The Chondogyo God Hanulnim, as the foundation of all things, is an
ingenious mix of individualist non-conformism, being both transcendent and
innate. That is to say, Hanulnim, as the one absolute entity, is the leader of
creation who brings all things into being. But Hanulnim is also a God who
continuously operates through human beings to create anew and to help them
evolve so that they might achieve the purpose for which they were created. Thus
Hanulnim is the transcendent entity that created the myriad things of the Cosmos
while at the same time, being innate to all things of the universe, Hanulnim is
the limitless material form of the Cosmos, forever changing and creating it.
This work of creation and evolution is the utterly impartial, omniscient, and
omnipotent power that has created and directs all living things in Nature, and
the endless creation and evolution of all things in the Cosmos. Furthermore,
this creation and evolution is not artificially created but is, through change
without action(muwiihwa, 無爲而化), spontaneously created through the providence of Hanulnim. That is to say, it is a wholly autonomous creation and evolution and
not a heteronomous one.

Samil movement and the Gwangju massacre

In Korean il means one and sam means three. The Samil (literally three one) movement took its name from the Korean independence protests of 1st March 1919. On that day at two in the afternoon thirty three campaigners met in Tapgol park in Seoul to read a declaration of independence. The crowds who gathered around them formed into a procession which was then crushed by Japanese police. The figures provided by wikipedia suggest that over seven and half thousand demonstrators were killed and more than sixteen thousand wounded. (source) If such a high mortality figure seems extraordinary it helps to remember the large numbers who took part in the protests over President Noh's impeachment in 2004. You can read more about that here and see a photo if you scroll down.

A large number of people were also killed in the Gwangju massacre. Following a coup on 12th December 1979 martial law was declared on 17th May to suppress student demonstrations. In Gwangju a demonstration by students escalated out of control when armed forces responded with violence.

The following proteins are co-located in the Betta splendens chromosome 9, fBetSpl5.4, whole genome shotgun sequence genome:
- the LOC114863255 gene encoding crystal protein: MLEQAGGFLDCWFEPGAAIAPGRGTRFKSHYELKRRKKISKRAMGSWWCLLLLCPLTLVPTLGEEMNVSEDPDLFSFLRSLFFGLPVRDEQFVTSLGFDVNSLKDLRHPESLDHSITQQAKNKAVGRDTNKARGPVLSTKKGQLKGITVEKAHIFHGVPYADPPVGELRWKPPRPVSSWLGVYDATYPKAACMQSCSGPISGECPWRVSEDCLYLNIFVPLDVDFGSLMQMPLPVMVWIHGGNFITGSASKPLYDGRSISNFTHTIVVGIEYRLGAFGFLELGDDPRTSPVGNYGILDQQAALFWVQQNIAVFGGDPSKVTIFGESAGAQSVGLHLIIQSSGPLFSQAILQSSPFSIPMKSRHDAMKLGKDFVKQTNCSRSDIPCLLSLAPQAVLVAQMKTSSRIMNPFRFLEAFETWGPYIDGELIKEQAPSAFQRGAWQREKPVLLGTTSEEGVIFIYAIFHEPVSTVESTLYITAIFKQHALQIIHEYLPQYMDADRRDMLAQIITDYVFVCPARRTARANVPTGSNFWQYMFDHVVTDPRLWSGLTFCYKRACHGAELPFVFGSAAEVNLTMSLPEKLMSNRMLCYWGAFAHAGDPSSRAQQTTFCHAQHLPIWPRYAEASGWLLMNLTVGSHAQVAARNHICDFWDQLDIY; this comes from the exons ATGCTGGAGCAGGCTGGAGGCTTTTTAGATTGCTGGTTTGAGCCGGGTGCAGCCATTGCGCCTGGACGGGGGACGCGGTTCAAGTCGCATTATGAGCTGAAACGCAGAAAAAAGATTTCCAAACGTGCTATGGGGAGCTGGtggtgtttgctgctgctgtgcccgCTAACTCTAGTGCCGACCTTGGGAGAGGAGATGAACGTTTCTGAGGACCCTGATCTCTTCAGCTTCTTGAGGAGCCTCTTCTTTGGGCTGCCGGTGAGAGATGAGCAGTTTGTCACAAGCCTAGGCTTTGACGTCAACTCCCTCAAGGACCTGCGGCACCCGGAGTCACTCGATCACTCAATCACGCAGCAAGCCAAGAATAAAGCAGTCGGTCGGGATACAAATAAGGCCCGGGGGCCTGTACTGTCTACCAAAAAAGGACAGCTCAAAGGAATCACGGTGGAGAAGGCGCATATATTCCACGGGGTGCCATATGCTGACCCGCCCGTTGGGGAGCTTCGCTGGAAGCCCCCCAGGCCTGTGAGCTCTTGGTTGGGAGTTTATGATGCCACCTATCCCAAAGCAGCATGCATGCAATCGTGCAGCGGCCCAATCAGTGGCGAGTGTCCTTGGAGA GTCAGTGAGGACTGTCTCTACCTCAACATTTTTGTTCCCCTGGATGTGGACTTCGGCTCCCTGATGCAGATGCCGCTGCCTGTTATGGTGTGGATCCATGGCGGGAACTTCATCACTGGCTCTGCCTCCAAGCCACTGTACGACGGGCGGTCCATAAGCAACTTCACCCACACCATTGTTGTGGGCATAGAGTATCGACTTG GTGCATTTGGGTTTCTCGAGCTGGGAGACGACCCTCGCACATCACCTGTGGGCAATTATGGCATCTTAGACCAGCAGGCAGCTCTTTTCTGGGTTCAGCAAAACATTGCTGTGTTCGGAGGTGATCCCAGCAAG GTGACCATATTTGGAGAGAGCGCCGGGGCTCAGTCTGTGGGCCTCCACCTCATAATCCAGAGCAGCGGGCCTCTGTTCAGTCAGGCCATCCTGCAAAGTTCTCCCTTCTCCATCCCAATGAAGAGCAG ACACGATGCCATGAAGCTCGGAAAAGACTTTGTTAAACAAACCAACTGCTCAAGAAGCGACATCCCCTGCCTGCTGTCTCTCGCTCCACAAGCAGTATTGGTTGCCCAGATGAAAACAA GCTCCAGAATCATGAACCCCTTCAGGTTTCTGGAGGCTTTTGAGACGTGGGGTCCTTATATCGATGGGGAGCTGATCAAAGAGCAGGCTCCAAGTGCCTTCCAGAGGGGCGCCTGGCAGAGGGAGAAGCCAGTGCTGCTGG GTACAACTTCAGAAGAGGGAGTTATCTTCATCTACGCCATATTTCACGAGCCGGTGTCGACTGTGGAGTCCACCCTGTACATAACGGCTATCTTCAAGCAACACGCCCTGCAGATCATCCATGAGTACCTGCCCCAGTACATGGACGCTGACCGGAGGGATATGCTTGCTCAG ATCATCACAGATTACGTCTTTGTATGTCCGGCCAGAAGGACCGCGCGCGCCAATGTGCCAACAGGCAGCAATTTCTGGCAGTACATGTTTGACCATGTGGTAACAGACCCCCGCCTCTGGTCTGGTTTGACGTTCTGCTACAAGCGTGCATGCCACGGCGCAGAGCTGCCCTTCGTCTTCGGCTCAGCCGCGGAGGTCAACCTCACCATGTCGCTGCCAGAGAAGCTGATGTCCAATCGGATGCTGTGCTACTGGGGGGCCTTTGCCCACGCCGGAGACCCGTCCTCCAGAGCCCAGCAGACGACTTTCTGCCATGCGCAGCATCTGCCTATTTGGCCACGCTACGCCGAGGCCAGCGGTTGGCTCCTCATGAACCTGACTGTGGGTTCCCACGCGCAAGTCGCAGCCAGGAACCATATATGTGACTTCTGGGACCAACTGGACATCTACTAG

By May 21, some 300,000 people had joined the protest against the General's power; weapons depots and police stations were looted of their weapons and the civil militias, the Citizen Army, beat back the armed forces. With all routes leading in and out of the city blocked by armed forces, the city effectively became a commune, and
a civilian body was formed to maintain order and conduct negotiations with the
government. Although order was well maintained, a number of negotiations to
resolve the situation made no results. On May 27, airborne and army troops
from five divisions were inserted and defeated the civil militias in the downtown area in only 90 minutes. Up to this day, a total of 20,000 soldiers were located to
Gwangju, where the population was approximately 740,000. Source
To this day the death toll is disputed and it has been suggested that between two hundred to two thousand people were killed. You can read a little bit more on this socialist website.

Natural History Museum website

If you're feeling particularly bored you might enjoy twirling this ammonite around. Or you could make the Martians dizzy by turning their planet in the wrong direction. You can find out more about Mars here.

Sunday, October 16, 2005

Around Tapgol park

This afternoon I spent 20 minutes in Tapgol park (previously called Pagoda park). It's small but worth a look if you happen to be in central Seoul. When Korea was colonised by Japan the park saw the birth of the March 1st Independence movement. If you want to learn more you should take a few moments to read about teenage independence fighter Yu Kwan Soon (Ryu Gwan Sun). If you visit the park you can see friezes commemorating the protest as well as two Buddhist monuments dating from the 15th century. You can read the account of another blogger's visit here.

If you are in the area you can also visit:

Insadong (Quite a nice shopping district. It's described as traditional by tourist information but it's really quite modern and I don't understand why people rave about it. Shops sell souvenirs ranging from good quality to absolute tat)
Yeung Poong bookstore (Good selection of English and Japanese language books. More books about Korea than the nearby Kyobo bookstore. Food court. Paper etc..)
Cheonggyecheon stream (Just round the corner from Gwanghwamun subway station and the Kyobo bookstore. Recently renovated stream. Very popular at night with local people. If the city council play their cards right this area could become Seoul's equivalent of London's Covent Garden. I'll say that even if the Lost Nomad is not impressed with it.)